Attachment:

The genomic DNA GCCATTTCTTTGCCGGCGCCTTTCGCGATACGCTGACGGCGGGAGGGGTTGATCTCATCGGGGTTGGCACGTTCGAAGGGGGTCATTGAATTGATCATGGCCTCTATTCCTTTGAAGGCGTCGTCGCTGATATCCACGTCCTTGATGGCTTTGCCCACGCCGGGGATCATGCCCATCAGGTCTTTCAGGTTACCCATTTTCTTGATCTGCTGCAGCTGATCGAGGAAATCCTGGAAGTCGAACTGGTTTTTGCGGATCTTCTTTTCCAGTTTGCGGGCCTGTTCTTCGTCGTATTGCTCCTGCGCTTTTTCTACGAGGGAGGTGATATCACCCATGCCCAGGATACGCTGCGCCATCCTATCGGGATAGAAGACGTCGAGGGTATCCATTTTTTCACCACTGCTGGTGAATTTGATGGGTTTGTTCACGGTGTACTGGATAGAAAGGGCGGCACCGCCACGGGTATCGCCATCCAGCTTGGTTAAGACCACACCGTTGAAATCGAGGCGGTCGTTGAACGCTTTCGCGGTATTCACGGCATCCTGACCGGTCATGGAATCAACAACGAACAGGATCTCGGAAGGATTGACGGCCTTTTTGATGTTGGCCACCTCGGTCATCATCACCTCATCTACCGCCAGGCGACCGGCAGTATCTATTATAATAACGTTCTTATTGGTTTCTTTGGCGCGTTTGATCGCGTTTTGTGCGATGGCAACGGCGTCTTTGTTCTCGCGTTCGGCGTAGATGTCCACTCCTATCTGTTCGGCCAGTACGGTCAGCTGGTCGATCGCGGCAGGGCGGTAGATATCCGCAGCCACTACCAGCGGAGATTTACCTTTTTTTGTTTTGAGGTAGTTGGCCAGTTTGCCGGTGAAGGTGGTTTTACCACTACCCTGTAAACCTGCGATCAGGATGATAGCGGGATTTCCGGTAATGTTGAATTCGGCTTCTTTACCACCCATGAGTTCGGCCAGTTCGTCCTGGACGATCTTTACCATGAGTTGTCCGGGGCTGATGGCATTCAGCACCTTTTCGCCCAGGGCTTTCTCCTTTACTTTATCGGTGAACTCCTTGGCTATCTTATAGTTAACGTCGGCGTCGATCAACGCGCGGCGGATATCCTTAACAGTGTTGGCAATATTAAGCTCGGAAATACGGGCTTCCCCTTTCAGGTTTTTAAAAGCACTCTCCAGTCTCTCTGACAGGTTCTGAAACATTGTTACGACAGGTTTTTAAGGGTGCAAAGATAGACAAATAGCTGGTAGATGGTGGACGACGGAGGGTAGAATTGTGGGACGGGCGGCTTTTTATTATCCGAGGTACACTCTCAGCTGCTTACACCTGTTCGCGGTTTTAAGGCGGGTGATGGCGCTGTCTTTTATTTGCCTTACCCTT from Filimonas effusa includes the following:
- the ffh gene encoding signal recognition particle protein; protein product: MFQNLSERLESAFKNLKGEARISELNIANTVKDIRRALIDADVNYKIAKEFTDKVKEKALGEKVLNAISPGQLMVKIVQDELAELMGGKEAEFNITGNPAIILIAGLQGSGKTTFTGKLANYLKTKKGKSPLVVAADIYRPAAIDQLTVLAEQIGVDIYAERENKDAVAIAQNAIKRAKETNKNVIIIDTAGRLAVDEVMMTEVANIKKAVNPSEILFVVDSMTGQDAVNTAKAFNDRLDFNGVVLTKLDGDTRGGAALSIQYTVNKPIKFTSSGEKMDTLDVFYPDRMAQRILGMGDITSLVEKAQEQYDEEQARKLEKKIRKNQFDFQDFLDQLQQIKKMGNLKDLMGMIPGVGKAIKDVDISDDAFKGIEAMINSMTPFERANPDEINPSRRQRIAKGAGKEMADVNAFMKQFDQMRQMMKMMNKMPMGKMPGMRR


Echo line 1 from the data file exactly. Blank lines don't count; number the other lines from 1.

The genomic DNA GCCATTTCTTTGCCGGCGCCTTTCGCGATACGCTGACGGCGGGAGGGGTTGATCTCATCGGGGTTGGCACGTTCGAAGGGGGTCATTGAATTGATCATGGCCTCTATTCCTTTGAAGGCGTCGTCGCTGATATCCACGTCCTTGATGGCTTTGCCCACGCCGGGGATCATGCCCATCAGGTCTTTCAGGTTACCCATTTTCTTGATCTGCTGCAGCTGATCGAGGAAATCCTGGAAGTCGAACTGGTTTTTGCGGATCTTCTTTTCCAGTTTGCGGGCCTGTTCTTCGTCGTATTGCTCCTGCGCTTTTTCTACGAGGGAGGTGATATCACCCATGCCCAGGATACGCTGCGCCATCCTATCGGGATAGAAGACGTCGAGGGTATCCATTTTTTCACCACTGCTGGTGAATTTGATGGGTTTGTTCACGGTGTACTGGATAGAAAGGGCGGCACCGCCACGGGTATCGCCATCCAGCTTGGTTAAGACCACACCGTTGAAATCGAGGCGGTCGTTGAACGCTTTCGCGGTATTCACGGCATCCTGACCGGTCATGGAATCAACAACGAACAGGATCTCGGAAGGATTGACGGCCTTTTTGATGTTGGCCACCTCGGTCATCATCACCTCATCTACCGCCAGGCGACCGGCAGTATCTATTATAATAACGTTCTTATTGGTTTCTTTGGCGCGTTTGATCGCGTTTTGTGCGATGGCAACGGCGTCTTTGTTCTCGCGTTCGGCGTAGATGTCCACTCCTATCTGTTCGGCCAGTACGGTCAGCTGGTCGATCGCGGCAGGGCGGTAGATATCCGCAGCCACTACCAGCGGAGATTTACCTTTTTTTGTTTTGAGGTAGTTGGCCAGTTTGCCGGTGAAGGTGGTTTTACCACTACCCTGTAAACCTGCGATCAGGATGATAGCGGGATTTCCGGTAATGTTGAATTCGGCTTCTTTACCACCCATGAGTTCGGCCAGTTCGTCCTGGACGATCTTTACCATGAGTTGTCCGGGGCTGATGGCATTCAGCACCTTTTCGCCCAGGGCTTTCTCCTTTACTTTATCGGTGAACTCCTTGGCTATCTTATAGTTAACGTCGGCGTCGATCAACGCGCGGCGGATATCCTTAACAGTGTTGGCAATATTAAGCTCGGAAATACGGGCTTCCCCTTTCAGGTTTTTAAAAGCACTCTCCAGTCTCTCTGACAGGTTCTGAAACATTGTTACGACAGGTTTTTAAGGGTGCAAAGATAGACAAATAGCTGGTAGATGGTGGACGACGGAGGGTAGAATTGTGGGACGGGCGGCTTTTTATTATCCGAGGTACACTCTCAGCTGCTTACACCTGTTCGCGGTTTTAAGGCGGGTGATGGCGCTGTCTTTTATTTGCCTTACCCTT from Filimonas effusa includes the following: